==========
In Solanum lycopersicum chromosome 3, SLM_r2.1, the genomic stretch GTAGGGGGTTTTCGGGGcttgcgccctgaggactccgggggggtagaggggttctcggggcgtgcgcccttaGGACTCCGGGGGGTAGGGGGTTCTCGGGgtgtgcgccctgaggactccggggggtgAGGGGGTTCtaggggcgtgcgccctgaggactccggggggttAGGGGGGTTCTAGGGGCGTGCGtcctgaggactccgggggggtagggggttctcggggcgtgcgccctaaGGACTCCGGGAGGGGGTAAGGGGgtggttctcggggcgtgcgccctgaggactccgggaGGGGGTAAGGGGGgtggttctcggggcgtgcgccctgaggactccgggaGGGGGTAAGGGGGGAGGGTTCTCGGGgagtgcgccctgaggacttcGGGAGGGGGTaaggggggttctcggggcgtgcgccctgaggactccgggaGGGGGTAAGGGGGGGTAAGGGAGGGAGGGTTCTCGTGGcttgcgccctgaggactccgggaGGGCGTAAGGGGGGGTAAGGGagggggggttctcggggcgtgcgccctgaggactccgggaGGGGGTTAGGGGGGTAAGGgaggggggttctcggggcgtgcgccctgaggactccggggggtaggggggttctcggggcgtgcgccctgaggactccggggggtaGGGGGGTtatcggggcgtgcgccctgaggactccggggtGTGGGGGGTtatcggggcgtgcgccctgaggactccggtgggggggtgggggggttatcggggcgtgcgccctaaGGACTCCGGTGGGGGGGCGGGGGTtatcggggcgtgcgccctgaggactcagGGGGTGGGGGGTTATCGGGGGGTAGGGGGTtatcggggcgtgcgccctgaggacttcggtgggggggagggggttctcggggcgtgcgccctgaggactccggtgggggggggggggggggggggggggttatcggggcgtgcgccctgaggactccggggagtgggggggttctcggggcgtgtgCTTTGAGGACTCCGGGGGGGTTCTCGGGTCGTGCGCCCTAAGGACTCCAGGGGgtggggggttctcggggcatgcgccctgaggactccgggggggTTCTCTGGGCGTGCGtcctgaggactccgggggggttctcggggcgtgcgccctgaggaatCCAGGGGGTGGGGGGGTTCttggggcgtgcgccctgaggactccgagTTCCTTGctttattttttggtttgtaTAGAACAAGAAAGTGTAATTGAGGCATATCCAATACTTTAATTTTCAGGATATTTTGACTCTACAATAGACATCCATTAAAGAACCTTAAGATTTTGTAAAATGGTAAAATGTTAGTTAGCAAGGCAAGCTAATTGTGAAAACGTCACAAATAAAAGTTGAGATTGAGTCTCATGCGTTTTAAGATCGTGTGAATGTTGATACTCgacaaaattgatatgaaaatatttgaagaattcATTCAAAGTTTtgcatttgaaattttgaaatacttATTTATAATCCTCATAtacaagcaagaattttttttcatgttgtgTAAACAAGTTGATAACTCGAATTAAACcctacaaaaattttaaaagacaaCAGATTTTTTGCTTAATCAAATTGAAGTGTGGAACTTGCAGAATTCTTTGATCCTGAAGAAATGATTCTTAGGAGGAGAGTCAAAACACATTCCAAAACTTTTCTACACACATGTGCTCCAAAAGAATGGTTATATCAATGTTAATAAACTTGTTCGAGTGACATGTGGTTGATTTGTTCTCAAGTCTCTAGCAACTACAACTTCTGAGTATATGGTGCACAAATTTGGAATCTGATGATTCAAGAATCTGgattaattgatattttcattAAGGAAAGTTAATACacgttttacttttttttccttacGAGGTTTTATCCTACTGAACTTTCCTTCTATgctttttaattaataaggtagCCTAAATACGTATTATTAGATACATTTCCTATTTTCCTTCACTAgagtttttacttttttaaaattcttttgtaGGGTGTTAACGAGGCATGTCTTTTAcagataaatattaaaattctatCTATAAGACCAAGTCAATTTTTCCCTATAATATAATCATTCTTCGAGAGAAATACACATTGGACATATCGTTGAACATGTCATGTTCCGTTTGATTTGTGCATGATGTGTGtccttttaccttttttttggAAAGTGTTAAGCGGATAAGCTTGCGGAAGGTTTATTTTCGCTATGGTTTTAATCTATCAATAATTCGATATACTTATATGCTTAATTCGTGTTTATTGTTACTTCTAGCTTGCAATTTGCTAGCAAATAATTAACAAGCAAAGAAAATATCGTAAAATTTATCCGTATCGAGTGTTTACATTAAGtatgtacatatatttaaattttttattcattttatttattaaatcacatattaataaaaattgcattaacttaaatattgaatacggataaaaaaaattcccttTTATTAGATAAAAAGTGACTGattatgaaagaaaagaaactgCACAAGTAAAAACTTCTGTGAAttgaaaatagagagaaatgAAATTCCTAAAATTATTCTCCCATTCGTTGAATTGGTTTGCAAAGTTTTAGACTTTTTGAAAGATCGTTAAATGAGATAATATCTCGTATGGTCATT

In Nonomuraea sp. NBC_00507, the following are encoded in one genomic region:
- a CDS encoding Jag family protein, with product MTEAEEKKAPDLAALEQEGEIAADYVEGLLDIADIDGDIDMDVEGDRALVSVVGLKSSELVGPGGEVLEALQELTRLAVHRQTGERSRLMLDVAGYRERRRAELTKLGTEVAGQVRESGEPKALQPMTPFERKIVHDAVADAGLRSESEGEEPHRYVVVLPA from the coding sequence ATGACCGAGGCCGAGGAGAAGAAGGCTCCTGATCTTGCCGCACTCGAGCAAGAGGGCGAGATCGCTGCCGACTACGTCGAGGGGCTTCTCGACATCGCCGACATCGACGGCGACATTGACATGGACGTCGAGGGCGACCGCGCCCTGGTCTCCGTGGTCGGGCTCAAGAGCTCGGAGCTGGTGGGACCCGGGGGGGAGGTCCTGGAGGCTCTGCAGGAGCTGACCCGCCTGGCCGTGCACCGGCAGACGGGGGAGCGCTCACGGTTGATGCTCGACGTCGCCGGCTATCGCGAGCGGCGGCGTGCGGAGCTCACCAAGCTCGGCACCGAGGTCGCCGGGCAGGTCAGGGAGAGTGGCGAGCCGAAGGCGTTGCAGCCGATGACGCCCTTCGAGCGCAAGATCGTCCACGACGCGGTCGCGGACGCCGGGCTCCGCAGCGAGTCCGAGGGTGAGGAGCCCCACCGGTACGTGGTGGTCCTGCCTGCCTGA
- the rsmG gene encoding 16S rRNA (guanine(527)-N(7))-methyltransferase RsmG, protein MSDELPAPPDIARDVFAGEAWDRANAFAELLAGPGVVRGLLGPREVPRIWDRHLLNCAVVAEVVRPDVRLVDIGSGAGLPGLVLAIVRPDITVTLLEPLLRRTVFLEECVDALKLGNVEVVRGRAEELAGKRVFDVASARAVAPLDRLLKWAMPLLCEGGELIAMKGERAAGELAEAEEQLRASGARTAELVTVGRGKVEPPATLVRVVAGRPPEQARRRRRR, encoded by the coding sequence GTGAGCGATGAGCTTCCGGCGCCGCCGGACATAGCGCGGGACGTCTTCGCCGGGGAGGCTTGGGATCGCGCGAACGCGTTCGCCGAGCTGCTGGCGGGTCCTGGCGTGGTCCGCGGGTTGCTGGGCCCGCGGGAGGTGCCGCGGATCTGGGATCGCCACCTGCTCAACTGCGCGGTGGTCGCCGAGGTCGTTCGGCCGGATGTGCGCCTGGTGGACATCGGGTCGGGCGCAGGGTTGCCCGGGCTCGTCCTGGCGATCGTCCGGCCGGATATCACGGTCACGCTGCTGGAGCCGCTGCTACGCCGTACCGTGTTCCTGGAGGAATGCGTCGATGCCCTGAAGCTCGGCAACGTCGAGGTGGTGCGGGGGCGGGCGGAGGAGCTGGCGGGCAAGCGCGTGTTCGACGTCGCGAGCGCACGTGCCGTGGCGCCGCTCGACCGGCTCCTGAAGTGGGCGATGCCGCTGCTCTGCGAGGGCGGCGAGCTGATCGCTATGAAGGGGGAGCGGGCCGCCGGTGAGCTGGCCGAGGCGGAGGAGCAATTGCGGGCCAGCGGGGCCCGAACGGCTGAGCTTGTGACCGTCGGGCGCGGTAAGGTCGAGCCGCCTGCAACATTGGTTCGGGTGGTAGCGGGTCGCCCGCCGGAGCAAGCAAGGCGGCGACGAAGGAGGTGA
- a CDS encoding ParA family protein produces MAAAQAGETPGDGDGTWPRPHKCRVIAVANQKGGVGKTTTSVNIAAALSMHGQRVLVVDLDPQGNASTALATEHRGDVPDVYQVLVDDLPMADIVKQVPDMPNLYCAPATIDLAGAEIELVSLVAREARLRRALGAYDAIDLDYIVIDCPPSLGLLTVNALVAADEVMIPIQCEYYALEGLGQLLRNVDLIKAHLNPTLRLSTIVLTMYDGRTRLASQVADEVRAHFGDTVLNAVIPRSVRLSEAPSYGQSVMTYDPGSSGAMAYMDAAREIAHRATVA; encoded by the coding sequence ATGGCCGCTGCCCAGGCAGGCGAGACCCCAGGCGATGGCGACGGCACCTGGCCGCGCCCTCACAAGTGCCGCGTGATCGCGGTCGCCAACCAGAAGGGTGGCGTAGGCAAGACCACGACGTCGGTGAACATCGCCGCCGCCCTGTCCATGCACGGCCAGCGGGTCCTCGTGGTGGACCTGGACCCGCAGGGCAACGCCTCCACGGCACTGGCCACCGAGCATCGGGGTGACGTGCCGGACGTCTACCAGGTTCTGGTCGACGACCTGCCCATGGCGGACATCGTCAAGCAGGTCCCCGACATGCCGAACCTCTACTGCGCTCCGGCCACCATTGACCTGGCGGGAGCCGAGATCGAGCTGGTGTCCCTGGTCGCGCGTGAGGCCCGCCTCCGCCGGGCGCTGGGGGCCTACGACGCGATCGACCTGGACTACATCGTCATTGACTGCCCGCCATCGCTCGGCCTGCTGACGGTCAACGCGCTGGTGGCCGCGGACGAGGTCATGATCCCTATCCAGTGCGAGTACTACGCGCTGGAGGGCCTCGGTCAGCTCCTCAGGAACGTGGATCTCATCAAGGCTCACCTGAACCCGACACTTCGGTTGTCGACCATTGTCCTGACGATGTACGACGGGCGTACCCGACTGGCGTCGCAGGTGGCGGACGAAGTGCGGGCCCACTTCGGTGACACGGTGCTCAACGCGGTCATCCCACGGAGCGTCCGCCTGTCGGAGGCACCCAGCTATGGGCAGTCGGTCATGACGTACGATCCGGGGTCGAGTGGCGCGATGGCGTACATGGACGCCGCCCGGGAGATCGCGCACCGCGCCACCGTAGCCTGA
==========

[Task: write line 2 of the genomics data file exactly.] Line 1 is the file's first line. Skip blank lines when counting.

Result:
In Nonomuraea sp. NBC_00507, the following are encoded in one genomic region: